According to a powerful device owned by a shadowy group known as the Agency, HAL is going to destroy the world. Dexter's work on it must be stopped at all costs. The Agency's people don't normally try to kill their targets, but for some reason protocol is being broken this time around, and Dexter's running for his life. Luckily he has one agent on his side, Andre Jackson.

I bought this because it was listed as sci-fi with an asexual main character and its description sounded decent. The title and relatively vague description made me think that HAL would be prominent and that there would be time travel. This turned out not to be the case. There were a few brief Terminator references, but the nature of the Agency's secret device meant that it had more in common with Minority Report.

Sci-fi and fantasy pop culture references were all over the place. The one I enjoyed the most had to do with Dexter's efforts to figure out his role in this action story he'd suddenly been plopped into:

"Because he wasn't Neville Longbottom. He wasn't even Jar Jar Binks; he was Leeroy fucking Jenkins." (76%)

It's the kind of line that's fun if you know who Dexter's referring to but that would be completely incomprehensible to every one else. As it was, I had to google the Leeroy Jenkins reference - I'd heard the name before but that was it. The text is peppered with this sort of thing. I mostly liked it, but I could see it being annoying and exhausting for anyone who doesn't have the right pop culture background.

I was a bit iffy about the asexual rep. While it was nice that there was zero drama and nastiness over Dexter being ace, it felt really weird that he and Andre didn't talk about it at all beyond a brief mention. The two of them started making out, Dexter paused things to tell Andre that he was asexual and that he enjoyed kissing but wasn't interested in having sex, Andre calmly accepted this, and they never talked about it again. Granted, I'm not sure if they could be considered a couple since the story only takes place over a couple weeks, but it ended with Dexter hoping they could keep in touch and continue their relationship. I don't know.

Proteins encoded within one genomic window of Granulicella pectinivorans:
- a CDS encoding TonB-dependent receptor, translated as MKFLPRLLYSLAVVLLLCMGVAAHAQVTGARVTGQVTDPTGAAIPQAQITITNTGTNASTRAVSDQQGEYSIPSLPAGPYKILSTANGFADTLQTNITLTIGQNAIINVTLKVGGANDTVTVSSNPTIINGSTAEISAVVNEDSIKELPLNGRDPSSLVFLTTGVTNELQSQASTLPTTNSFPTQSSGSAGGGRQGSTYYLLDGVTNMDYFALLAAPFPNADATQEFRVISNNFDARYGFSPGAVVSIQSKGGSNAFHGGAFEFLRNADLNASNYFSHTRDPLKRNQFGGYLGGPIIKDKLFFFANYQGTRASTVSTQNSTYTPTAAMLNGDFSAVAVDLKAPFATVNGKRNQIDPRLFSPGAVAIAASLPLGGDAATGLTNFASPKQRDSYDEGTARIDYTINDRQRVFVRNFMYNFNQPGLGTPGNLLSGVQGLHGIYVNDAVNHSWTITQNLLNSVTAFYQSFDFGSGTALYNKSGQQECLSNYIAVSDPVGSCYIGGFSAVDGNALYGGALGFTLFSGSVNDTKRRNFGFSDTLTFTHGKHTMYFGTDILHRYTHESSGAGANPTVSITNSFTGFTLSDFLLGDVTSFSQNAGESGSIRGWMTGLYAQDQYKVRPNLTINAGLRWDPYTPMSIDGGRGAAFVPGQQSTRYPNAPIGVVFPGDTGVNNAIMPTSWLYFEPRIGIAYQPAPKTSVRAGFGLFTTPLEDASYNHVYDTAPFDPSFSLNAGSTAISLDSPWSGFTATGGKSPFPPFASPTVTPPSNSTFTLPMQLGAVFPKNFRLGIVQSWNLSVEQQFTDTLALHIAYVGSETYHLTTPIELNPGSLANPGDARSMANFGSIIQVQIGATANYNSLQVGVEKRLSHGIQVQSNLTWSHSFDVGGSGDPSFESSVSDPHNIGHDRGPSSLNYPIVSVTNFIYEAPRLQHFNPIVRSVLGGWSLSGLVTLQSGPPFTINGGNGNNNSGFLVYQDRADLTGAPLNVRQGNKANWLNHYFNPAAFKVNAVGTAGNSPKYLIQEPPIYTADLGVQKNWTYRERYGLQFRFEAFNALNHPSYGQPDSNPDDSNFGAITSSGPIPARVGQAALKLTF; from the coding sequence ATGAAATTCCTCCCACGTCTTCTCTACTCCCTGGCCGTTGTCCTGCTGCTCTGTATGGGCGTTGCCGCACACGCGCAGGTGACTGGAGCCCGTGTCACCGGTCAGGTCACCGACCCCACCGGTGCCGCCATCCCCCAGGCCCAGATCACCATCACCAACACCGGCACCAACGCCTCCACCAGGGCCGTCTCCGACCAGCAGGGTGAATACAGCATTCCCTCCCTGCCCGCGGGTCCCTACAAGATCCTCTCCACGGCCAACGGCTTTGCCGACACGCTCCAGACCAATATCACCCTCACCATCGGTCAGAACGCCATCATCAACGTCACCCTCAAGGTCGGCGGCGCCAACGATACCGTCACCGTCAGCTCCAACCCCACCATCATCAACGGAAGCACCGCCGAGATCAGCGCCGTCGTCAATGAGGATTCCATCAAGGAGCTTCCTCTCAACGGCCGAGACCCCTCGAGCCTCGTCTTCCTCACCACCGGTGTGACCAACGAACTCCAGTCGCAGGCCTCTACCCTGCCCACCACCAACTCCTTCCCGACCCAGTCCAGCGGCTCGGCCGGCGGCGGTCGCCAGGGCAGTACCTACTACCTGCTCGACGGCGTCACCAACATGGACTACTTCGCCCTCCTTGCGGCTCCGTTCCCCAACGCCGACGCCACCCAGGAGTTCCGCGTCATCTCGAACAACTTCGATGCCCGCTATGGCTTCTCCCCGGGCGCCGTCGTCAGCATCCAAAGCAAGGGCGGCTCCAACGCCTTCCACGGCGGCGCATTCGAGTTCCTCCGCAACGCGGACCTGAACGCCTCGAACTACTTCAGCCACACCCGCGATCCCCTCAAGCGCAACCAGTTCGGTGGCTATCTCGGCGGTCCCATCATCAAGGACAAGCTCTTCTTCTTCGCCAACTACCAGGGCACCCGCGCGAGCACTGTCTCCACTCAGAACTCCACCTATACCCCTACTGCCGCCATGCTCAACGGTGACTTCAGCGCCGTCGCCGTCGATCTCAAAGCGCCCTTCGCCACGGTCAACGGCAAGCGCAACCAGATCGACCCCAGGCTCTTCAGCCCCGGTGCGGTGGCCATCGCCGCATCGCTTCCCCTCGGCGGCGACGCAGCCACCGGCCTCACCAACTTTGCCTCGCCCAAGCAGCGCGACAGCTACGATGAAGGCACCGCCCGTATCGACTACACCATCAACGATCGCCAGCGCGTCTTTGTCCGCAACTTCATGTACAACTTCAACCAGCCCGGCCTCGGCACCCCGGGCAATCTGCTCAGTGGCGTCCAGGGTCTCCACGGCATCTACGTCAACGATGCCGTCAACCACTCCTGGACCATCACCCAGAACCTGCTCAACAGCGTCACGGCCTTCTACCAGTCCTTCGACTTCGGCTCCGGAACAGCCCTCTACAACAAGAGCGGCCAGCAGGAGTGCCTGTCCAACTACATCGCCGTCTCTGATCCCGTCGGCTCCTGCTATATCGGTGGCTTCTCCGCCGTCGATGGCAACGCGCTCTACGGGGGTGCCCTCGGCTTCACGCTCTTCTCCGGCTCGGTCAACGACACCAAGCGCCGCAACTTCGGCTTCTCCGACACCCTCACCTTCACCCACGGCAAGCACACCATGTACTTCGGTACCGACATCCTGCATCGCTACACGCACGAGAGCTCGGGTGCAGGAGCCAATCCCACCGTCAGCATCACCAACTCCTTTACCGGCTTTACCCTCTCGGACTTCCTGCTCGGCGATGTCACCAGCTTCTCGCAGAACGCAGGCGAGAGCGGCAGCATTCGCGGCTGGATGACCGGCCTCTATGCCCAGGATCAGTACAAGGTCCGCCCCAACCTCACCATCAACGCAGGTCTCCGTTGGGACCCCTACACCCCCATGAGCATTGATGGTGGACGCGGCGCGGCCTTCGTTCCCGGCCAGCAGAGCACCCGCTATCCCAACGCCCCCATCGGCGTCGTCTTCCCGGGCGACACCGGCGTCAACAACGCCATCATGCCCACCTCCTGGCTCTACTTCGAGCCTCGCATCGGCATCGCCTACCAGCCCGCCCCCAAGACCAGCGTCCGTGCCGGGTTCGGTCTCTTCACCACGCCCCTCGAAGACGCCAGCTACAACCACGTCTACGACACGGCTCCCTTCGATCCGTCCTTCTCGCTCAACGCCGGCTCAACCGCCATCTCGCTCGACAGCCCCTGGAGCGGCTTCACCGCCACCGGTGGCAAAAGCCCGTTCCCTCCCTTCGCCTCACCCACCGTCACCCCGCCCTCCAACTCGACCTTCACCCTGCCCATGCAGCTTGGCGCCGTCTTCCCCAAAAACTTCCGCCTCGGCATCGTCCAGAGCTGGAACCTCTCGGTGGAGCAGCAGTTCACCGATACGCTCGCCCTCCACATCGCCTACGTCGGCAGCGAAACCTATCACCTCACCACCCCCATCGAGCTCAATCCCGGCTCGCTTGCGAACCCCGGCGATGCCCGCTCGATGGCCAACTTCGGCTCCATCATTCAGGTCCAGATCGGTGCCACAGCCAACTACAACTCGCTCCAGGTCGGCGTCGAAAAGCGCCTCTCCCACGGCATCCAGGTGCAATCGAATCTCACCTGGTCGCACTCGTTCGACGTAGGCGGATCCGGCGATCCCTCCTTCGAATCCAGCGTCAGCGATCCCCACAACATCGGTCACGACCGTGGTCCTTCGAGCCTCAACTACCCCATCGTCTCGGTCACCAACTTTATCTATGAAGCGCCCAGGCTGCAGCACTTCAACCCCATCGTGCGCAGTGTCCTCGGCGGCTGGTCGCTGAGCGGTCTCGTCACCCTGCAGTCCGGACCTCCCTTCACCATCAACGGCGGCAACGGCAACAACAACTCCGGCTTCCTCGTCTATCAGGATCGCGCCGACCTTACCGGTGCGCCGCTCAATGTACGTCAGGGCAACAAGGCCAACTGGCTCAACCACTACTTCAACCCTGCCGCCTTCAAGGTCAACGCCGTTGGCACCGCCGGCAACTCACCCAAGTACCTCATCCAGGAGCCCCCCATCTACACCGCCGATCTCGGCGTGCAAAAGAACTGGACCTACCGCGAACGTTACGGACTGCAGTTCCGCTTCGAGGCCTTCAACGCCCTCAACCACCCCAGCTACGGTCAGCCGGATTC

In the end, I wanted to like this more than I actually did. Andre and Dexter were adorably geeky together, and the humor was decent. Unfortunately, the story was so-so, Andre and Dexter's relationship didn't really work for me, and I was disappointed that HAL was ultimately unimportant, little more than another one of the story's many SFF references.

 

(Original review posted on A Library Girl's Familiar Diversions.)

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url 2018-06-15 20:32
"8 Books with Bi or Homoromantic Asexual Women Characters"

I need to check this list out a bit more later. There are a few books on it that I either haven't read yet or didn't even know existed. One thing, though: when was it ever mentioned that Every Heart a Doorway's Nancy is biromantic?